New Canadian, racialized and Indigenous voices deserve to be at Canada’s decision making tables.
Hosted by Hasan Hai, Giselle General, Patricia Johnson-Castle and Dr. Mansoor Pirzada discussed their experiences engaging with and running for all four levels of government, why New Canadian, racialized and Indigenous political representation is important, what it means to be a leader, and the systemic/perceived barriers that still need to be eradicated.
Date: September 8 2021 @ 7pm
Brought to you by: Equal Voice NL, Make Your Mark NL, Municipalities NL, and Association for New Canadians.
Watch The Recording
- Use the passcode sent to your email to access the recording.
- You will be sent a passcode
- Click the link below to enter the information and view the recording.
Hasan Hai, host
Hasan Hai is a father of 3 and an immigrant to Canada. A “Come from away” who now resides in Newfoundland & Labrador (NL), which is now his forever home. Driven to build bridges and forge connections between people of diverse backgrounds, Hasan founded Project Kindness. Its mandate is to unite people of diverse backgrounds and identities around the common goal of building a better, kinder and more engaged community.
Seeking to challenge men to move towards healthier and more inclusive expressions of masculinity, he founded the NL Beard and Moustache Club (NLBMC). Their wildly successful MerB’ys calendar, full of bearded, shirtless men dressed as mermen, has raised over 500K for a variety of local charities.
A Tedx Speaker, former provincial political candidate, Dark Elf on the Shelf and occasional shirtless MerB’y – Hasan embraces opportunities for learning, elevating the voices of marginalized communities, and leaving the world better than how he found it.
Giselle grew up in a small mining village in Benguet province, Philippines. She and her brother became orphans after a fatal accident killed her parents and sister. In 2007, she was sponsored to Canada and moved to Edmonton in 2008. She completed a Bachelor of Commerce from the University of Alberta School of Business, and she works at a non-profit that gives free legal help to people in poverty.
In recent years, she served on the boards of the Rio Terrace Community League, Edmonton Transit Service Advisory Board, and Edmonton Federation of Community Leagues. She volunteers as a columnist for the Alberta Filipino Journal and a seamstress for Boomerang Bags YEG and Edmonton Scrub Bags for Healthcare Workers. She contributes to medical causes by regularly donating blood at Canadian Blood Services and her hair for Hair Massacure, an annual Edmonton fundraiser supporting children with cancer.
Giselle is currently running for Ward Sipiwiyniwak and Edmonton West in Alberta’s municipal election.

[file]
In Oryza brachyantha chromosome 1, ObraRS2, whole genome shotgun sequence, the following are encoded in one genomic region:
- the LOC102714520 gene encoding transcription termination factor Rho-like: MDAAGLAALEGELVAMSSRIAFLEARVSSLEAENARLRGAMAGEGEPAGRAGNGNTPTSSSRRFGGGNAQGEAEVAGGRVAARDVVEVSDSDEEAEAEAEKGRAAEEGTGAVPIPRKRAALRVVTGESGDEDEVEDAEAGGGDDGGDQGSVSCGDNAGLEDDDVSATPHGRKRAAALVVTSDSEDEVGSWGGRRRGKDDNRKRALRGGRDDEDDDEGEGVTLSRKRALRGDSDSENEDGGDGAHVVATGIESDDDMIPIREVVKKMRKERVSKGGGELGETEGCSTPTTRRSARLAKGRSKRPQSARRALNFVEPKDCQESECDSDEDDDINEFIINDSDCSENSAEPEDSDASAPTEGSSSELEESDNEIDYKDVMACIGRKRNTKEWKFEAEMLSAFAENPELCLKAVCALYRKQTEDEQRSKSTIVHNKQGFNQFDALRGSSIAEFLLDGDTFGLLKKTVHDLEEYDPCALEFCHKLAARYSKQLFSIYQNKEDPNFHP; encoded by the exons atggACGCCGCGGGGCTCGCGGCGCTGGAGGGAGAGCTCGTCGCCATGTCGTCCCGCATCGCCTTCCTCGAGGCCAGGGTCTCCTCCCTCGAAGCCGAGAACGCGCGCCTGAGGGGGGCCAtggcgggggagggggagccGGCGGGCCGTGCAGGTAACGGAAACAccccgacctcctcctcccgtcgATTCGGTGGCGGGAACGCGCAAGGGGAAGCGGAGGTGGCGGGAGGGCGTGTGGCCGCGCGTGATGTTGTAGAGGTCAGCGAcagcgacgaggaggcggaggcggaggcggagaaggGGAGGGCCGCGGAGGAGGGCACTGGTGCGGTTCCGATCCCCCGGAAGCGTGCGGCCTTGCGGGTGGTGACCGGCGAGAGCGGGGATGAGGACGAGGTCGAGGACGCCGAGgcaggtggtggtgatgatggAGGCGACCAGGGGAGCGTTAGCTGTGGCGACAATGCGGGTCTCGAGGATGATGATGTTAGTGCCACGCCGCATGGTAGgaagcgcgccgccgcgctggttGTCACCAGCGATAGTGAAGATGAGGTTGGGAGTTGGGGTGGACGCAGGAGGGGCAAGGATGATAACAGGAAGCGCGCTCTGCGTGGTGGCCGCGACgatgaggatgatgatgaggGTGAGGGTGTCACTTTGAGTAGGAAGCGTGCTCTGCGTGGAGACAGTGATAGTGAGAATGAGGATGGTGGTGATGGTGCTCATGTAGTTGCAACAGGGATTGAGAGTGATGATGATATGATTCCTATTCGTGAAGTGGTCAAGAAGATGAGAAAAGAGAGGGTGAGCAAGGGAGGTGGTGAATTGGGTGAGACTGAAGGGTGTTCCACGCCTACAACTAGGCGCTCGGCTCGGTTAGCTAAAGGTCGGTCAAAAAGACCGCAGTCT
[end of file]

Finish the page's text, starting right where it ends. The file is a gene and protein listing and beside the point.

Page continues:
Patricia Johnson- Castle
Patricia Johnson-Castle is Inuk, and of British and German descent. She grew up as a second-generation urban Inuk in St John’s, Newfoundland, and she currently leads the policy and planning division of Nunatsiavut Government in Nain, Nunatsiavut.
Patricia studied a Bachelor of Arts African studies and philosophy at McGill University and a Master’s in Social Anthropology from the University of Cape Town. She is the winner of the Victoria Smith Award of Advancing the Role of Women at St John’s Regional Youth Parliament, she has been the co-tournament director and deputy-chief adjudicator for the North American Women’s Debating Championships, and her and her partner (also a woman) ranked 30th at the World Universities Debating Championship in 2017. Patricia has a long standing committed to mentoring women and gender minorities in debate spaces.
Patricia ran in the 2021 Newfoundland and Labrador provincial election, representing the NDP in Torngat Mountains.
Dr. Mansoor Pirzada
Dr. Mansoor Pirzada is a dermatologist who has been practicing in St. John’s for the last 22 years, local anti-racism advocate, as well as President of The Muslim Association of Newfoundland and Labrador (MANAL).
Pirzada recently ran for the federal NDP nomination in St. John’s East. He said he notices the struggles of seniors and single mothers in particular, who have challenges navigating the province’s healthcare system. He has also witnessed the cultural demographic in St. John’s change.
“In the past decade or so, we have seen and we’ve made strides, not because of anything, but because the struggle of people with colour to be recognized. I think the time has come.”
Pirzada said Newfoundlanders and Labradorians have embraced the change, rallying around the Muslim community after a Quebec City mosque shooting in 2017, and said he’s grateful to be part of that community.